Eat + Drink
The 8th edition of Zagat’s guide to San Francisco Nightlife just came out. This is the book that tourists will slip into their purses and coat pockets as they visit (hopefully) in droves this summer and pump their dollars into our economy. As such, it may be important as to where those dollars go.
So, in the world of drink, what did they get right and what did they get wrong?
They’re pretty on top of things, including, for instance Heaven’s Dog, which opened only a few months ago, and Adesso in the East Bay.
Since the lines at Flour + Water showed no signs of abating, I finally just took the plunge and went. Despite F+W's best intentions to publicize the restaurant as not-just-a-pizza joint, early diner reports have focused on the pies because, well, that's what people do. I'm not here to tell you skip the very good pizza (and even if I did, I'm pretty sure you wouldn't listen), but I am here to tell you not to skip the rest of the menu. Because even if it's a uovo pizza you're after, topped with a golden-yolked egg, some of the finest things I tried did not come from the Mugnaini oven.
The market may be climbing alongside the temperatures, but for the out-of-work, terminally broke, or simply bargain-minded, a deal's a deal-- especially when it comes to the price of a drink in the city. That's why we've brought in Allie Pape, editor of the late, much-lamented sf.myopenbar.com, to give you the scoop on the five best weekly bets for free and cheap drinks in SF. She'll offer a mixture of events-- happy hours, promotional parties, awesome BYOB opportunities-- that will ensure the maximum buzz for the minimum price. If you're hosting an event or just have a great tip, be sure to write her.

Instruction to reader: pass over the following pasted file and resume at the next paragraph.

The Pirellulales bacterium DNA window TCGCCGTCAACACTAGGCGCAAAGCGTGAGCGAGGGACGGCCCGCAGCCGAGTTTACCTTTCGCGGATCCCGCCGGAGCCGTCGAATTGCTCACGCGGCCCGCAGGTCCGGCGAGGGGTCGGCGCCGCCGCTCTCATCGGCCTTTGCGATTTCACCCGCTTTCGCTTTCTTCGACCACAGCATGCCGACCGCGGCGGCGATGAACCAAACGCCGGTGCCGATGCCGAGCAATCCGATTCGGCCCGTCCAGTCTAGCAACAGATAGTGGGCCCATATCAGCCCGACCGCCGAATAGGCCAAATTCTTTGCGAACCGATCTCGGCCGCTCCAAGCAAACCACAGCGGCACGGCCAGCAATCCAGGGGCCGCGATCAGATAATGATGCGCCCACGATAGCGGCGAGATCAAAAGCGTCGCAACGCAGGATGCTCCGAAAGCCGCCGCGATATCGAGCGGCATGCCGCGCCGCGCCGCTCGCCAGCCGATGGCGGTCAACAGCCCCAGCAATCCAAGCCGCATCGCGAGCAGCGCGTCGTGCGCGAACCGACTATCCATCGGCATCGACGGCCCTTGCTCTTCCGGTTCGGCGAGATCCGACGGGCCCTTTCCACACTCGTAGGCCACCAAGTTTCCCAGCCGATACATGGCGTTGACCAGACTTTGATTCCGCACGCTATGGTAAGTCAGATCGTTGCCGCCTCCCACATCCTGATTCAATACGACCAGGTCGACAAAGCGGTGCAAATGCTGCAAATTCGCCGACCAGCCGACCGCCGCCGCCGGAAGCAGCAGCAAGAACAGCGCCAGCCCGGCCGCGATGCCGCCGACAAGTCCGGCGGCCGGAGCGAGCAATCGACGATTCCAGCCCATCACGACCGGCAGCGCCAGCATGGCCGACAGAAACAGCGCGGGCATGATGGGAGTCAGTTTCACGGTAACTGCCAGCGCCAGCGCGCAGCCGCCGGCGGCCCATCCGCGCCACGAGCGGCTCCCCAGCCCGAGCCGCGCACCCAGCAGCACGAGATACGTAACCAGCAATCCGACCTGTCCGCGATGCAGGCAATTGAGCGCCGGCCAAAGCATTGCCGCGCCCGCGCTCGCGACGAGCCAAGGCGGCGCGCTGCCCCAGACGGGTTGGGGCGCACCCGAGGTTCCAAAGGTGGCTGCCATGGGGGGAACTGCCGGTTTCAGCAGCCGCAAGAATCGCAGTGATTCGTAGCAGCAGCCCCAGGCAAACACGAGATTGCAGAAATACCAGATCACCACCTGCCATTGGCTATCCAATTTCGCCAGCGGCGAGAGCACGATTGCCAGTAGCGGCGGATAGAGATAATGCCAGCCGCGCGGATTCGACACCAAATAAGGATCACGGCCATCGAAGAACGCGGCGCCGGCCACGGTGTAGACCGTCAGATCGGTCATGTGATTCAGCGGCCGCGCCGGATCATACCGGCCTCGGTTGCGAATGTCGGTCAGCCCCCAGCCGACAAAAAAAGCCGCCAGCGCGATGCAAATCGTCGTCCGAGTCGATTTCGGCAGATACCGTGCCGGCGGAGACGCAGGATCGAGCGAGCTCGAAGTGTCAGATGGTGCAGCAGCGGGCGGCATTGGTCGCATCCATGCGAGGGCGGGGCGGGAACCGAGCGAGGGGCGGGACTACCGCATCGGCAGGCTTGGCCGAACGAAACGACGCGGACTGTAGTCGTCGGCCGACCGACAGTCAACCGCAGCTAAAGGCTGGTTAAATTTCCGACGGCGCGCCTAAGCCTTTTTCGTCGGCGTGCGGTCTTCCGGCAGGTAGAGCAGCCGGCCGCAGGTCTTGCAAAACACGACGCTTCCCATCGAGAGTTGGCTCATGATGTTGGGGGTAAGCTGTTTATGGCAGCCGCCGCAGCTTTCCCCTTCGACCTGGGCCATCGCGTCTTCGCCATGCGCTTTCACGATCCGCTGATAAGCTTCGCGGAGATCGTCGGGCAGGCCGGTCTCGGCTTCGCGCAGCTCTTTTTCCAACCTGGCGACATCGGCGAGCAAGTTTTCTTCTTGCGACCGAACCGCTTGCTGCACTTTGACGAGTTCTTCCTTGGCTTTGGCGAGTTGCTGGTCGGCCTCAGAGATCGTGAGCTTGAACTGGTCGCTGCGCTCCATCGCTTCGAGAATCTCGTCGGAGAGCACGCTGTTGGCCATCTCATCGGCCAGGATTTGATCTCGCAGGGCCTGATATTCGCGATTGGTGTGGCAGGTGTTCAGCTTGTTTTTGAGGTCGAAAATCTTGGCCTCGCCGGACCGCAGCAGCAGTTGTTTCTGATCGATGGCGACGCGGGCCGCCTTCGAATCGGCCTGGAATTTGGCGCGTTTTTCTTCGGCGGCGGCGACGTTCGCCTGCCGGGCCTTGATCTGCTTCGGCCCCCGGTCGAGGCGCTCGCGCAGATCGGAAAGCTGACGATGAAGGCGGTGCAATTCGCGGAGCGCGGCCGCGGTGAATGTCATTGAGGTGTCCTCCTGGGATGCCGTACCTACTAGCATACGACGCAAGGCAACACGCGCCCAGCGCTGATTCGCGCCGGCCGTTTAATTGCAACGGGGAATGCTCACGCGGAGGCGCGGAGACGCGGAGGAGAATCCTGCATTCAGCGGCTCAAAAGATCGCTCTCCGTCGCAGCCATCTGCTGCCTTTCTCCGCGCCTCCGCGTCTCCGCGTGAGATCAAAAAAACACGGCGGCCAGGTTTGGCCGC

A few days ago the wine critics of the Rupert Murdoch-owned, reliably patriotic Wall Street Journal posted a highly critical, take-no-prisoners, anti-American piece called "No Flag-Waving for U.S. Chardonnay." I'm not kidding, it was vicious. Take a look: "U.S. Chardonnay, especially under $20, has been lousy for a long time now . . . over the past several years, we have been outraged—that’s not too strong a word—at the junk that’s selling for up to $20. It has little real fruit, far too much oak flavor and harsh tastes. Too often, it has reminded us of fingernail polish that has been mixed with oak chips while it aged in the tank truck along the highway." Ouch!
We've already jumped on the minerals, acai berry, ojon nuts and mega mushroom bandwagons. Does Morocco's argan oil live up to all it's hype?
Popularly known as the brand MoroccanOil used in hair treatments at select salons and quite hard to find on retail shelves, argan oil is quickly absorbed promoting the healing of acne and severe dry skin, in addition to making your hair shine instantly without feeling greasy.
Daniel Patterson asks: are carrots the new caviar?
If you're still mad about the Great American Food and Music Fest disaster and want a refund, Bauer tells you how to get one.
Road Foodies Jane and Michael Stern point us to the country's best morning bun—from some place in Berkeley you've likely never heard of.
For beach trips, plane rides and lazy days, the summer's best food reading.
Yesterday, my son, Silas, and I were walking home from his summer camp in the Mission District, and passed by Anthony's Cookies on Valencia Street—the simple, all-cookie bakery that opened a few months back and has since been quietly gaining a mini cult following for its very old-fashioned, no-frills approach. I'd had Anthony's Cookies a while ago when someone brought in a box of them to the office. The cookies and cream were by far my favorite, but for some reason I didn't write about them.
But it's amazing what putting a face to a cookie will do to make it taste memorable.